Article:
Marketing to Teens

Cynthia Peters

are what you wear, what you snack on, how you accessorize. Ever heard of the
“echo boomers?” Generation Y, generation wired, the digital generation,
millenials? If not, you probably haven’t been reading the retail trade
journals—BrandWeek, Sporting Goods Business, and Target Marketing,
among others. You’ve missed out on the frenzy, the corporate executives
tripping over themselves to survey, study, and create brand loyalty in their
“demographic darlings”—the 78 million children born since 1978.

Industry excitement is
palpable. By 2010, the teen population is supposed to peak at 35 million. Teen
income is thought to have risen 29 percent in the last 5 years. Teens spend
billions of dollars a year on clothes, and many of them use a credit card
(either their own or their parents’) for purchases. Surveys say that teens
love shopping. They go to malls 56 times a year for about 90 minutes each
visit, and spend $38.55—on average.


a Retail Industry To Do?

more surveys, for starters. Find out important bits of information like
“Snacks represent 35 percent of teen eating occasions—occasions that now
total 4.33 per day.” Pinpoint the age that kids start to develop brand
loyalty (10 years) and at which point that loyalty is fixed (15 years). Design
stores that play loud music and have the feel of a bedroom or a den. Offer
free food, fashion shows, and makeovers. Walk the line between being cool but
not gimmicky. Teens these days are media savvy. They’ve been raised on
television shows and Disney movies designed not just to deliver advertising
but an infinite array of sidelines. As Fortune magazine reminds us,
“If she’s moved by your CD, she’ll buy your licensed T-shirt, book bag,
candy bar, screensaver, lip gloss, cola, umbrella…”

Above all else, set up a
web site. Today’s teens make up the first computer literate generation of
shoppers. Not only are they used to media serving up advertising, they’re
accustomed to consumer goods representing lifestyle choices and identity. Teen
oriented catalogs (electronic and print) feature advice columns, fashion news,
and articles about health, sex, boys, and make-up. Junior apparel marketer
moXiegirl will send you a free subscription to its “magalog” (aka “catazine”)
as long as you buy at least “one little thing” from them. Their web site
defines what it means to be a “cool chick,” all the while blurring the
boundaries between “hanging out” and shopping.

 “Hey girls, welcome to moXiegirL. There’s places to hang,
to explore, and to read stuff by and about other kewl chics. We’ll feature
articles on grrrls who rip, hot boys, and hotlinks to other girlie sites, and,
while you’re here you can also shop for the most rad, luscious and tasty on
earth. We’re open 24 hours so come on in and poke around.”

Delia’s, another leading
marketer of teen clothing and accessories, sponsors the Gurlnet Network in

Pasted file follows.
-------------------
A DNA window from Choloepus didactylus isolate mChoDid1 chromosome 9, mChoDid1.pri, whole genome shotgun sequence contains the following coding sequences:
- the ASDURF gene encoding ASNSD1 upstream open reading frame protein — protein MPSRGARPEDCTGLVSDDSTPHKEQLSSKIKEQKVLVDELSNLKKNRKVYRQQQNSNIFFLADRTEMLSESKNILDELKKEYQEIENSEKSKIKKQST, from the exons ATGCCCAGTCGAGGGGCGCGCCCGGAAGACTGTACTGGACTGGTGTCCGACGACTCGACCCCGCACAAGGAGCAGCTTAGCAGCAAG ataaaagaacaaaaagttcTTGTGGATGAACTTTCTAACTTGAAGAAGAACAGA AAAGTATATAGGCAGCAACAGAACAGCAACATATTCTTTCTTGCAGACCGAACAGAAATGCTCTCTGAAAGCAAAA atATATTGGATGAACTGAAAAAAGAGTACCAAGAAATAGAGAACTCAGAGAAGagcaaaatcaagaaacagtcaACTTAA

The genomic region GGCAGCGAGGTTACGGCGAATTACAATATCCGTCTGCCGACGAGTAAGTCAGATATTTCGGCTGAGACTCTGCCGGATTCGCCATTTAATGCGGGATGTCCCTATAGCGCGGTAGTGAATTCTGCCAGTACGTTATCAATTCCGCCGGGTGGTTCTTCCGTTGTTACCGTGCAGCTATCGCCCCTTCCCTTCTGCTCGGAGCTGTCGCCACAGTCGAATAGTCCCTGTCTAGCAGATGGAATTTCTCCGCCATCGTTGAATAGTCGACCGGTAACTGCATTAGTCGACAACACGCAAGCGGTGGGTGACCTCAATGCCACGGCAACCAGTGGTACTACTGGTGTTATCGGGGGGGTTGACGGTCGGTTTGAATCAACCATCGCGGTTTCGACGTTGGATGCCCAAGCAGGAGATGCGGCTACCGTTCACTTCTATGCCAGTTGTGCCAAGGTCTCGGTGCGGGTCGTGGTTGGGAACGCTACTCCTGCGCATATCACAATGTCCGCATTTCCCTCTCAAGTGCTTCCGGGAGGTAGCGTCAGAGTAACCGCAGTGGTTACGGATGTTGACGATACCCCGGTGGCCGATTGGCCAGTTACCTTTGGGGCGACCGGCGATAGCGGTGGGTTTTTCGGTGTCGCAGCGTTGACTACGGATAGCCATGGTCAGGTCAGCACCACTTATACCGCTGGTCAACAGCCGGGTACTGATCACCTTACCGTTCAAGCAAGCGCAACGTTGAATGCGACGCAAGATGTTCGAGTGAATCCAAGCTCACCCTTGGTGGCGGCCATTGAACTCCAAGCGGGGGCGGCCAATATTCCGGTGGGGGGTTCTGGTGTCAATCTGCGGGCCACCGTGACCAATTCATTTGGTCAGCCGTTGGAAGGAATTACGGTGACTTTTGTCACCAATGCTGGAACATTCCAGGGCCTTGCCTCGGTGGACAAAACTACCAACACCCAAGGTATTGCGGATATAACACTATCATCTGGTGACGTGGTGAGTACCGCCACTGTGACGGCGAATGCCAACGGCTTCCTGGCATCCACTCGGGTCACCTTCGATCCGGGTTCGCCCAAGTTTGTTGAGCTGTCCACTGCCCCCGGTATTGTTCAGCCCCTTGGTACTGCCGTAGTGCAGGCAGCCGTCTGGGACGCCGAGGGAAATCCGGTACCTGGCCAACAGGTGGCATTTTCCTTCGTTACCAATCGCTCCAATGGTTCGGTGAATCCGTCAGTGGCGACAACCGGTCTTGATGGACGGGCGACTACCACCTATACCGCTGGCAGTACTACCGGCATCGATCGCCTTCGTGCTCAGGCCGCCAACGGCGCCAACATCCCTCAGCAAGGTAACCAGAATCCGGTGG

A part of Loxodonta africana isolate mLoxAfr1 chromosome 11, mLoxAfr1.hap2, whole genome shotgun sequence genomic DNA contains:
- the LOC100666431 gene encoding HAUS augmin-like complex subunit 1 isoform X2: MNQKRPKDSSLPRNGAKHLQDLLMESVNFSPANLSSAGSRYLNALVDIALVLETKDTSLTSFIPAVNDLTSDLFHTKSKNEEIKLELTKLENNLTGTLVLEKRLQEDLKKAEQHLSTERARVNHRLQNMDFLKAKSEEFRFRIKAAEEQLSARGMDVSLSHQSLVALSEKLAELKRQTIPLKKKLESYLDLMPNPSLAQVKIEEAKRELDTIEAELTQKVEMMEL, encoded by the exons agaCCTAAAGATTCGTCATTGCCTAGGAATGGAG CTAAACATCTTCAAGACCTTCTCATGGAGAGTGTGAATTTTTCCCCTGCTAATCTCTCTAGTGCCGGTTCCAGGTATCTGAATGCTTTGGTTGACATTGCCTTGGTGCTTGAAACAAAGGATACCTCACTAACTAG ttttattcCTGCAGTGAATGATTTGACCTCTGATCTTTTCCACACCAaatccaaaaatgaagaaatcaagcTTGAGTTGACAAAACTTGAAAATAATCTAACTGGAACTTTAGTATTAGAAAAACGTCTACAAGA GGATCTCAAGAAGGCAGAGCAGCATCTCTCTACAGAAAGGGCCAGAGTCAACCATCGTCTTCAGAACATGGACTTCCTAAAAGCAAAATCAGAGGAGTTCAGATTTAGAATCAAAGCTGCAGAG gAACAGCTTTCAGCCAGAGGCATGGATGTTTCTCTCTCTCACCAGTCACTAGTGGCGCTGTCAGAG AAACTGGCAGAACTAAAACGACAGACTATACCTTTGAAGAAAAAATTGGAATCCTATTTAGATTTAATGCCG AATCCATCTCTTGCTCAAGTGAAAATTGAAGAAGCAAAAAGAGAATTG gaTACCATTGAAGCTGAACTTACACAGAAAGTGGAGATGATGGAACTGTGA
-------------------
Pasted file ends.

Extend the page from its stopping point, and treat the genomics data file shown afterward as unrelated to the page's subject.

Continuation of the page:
alliance with the advertising network (“You click girl!”)
This “robust online community” offers a magazine, community area, chat
rooms, and the opportunity to build your own home page. You can also get free
e-mail, and discounts on Delia products “just for checking your e-mail.”
“We see Delia’s as something like MTV or Seventeen. We’re an
arbiter of style and taste,” says Steve Kahn, president of Delia’s catalog
(Boston Globe).

Featuring emaciated teen
models and glossy spreads on home furnishings (including an inflatable
metallic “chill chair,” bathroom and treehouse, accessories), clothes,
shoes, and knick knacks, Delia’s uses every page of its catalog to invite
the teen shopper to ponder some cutting edge questions. About physics, for
example: “If the universe is expanding, why is there never enough closet
space?” About being wise to doublespeak advertising: “How can something be
a ‘genuine imitation’”? About the puzzling features of life in the new
millennium: “Why do the doors of 24-hour stores have locks?”

“We’re just like
you,” the catalog says to kids. “A little bit childish, a little bit
questioning, a little bit quirky. You can playfully celebrate your youth and
set yourselves apart from your stuffy parents by expressing yourself through
our products. Looking confident but not defiant, models of the “latch pocket
cargo pants” want to know, “Why can’t you remove those warning tags from

Oh, those teens. They’re
so cute when they’re questioning authority. So hip to the ways of the media.
As one teen-directed ad for jeans says, “Forget the ultra-skinny models.
Don’t make us read a lot of copy. Stop telling us what’s cool. And don’t
try to talk like us. Just show us the jeans.” This ad for Arizona Jeans is
discussed by Jessica Lind-Diamond, age 13, writing in the feminist publication
New Moon Magazine. She says, “Some ads seem to have great messages
even though they’re trying to sell something. But, in the end, they deliver
mixed messages. An ad for contact lenses says: ‘After all, it’s about